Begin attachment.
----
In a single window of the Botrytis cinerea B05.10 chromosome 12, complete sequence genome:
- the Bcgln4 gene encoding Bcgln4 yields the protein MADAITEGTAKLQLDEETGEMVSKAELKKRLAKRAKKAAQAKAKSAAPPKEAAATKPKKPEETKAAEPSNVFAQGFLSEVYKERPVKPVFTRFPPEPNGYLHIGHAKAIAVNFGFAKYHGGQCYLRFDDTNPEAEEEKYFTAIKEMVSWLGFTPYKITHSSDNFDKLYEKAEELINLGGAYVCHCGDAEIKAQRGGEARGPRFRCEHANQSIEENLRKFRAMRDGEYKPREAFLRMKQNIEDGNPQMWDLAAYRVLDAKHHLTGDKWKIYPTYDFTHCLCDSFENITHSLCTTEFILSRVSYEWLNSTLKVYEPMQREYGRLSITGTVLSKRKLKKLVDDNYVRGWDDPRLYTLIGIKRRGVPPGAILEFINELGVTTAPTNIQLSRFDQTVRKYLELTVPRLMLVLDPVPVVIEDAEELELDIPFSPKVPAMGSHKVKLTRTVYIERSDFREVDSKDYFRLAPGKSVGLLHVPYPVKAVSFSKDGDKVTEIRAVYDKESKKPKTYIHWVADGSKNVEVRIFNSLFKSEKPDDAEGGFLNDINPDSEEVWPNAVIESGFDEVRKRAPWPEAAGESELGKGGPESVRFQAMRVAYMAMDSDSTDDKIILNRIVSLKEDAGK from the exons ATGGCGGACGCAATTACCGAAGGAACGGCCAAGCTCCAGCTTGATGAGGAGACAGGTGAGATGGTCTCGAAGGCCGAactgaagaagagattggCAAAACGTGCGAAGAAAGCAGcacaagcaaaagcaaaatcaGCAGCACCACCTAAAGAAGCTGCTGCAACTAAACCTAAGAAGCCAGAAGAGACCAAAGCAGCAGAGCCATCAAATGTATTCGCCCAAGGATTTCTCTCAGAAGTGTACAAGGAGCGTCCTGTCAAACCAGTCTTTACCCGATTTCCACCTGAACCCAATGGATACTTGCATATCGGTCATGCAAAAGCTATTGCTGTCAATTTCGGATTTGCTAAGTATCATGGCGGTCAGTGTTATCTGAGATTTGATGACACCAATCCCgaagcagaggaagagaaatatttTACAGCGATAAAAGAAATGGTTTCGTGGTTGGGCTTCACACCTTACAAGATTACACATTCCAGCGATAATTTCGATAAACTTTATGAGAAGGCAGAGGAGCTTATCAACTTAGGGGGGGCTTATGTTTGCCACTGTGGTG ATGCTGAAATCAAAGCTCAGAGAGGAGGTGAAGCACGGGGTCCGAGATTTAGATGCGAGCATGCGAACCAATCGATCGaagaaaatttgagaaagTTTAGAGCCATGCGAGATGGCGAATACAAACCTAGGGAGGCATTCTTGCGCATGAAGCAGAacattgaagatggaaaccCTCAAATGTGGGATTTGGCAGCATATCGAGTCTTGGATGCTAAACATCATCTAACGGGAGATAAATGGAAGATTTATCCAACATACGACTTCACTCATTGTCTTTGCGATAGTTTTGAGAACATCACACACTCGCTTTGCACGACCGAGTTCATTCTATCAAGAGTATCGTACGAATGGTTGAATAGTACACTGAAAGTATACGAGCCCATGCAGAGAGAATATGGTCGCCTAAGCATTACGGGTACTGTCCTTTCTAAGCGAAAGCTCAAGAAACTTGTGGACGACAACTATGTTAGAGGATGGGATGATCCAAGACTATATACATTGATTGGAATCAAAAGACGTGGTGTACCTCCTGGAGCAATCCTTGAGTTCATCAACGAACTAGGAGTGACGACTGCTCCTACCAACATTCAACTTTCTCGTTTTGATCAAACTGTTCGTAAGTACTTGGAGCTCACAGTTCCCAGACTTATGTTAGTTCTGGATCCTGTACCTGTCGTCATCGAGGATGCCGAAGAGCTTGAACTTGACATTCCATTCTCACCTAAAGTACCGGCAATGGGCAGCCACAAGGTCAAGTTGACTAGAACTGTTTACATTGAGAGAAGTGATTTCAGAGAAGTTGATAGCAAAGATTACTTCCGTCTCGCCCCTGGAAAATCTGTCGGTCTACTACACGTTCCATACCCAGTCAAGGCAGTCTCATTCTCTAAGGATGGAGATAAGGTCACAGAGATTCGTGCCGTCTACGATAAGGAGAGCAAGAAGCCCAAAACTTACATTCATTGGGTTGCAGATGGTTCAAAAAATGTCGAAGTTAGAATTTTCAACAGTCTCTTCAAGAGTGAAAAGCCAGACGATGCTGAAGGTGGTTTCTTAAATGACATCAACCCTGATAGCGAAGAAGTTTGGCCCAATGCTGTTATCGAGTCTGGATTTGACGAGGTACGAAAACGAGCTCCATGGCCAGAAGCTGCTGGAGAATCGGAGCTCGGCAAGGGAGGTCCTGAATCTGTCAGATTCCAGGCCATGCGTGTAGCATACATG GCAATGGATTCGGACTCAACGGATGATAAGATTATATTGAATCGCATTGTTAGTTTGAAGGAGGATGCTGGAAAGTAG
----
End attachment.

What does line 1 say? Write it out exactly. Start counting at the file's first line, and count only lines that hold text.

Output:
In a single window of the Botrytis cinerea B05.10 chromosome 12, complete sequence genome: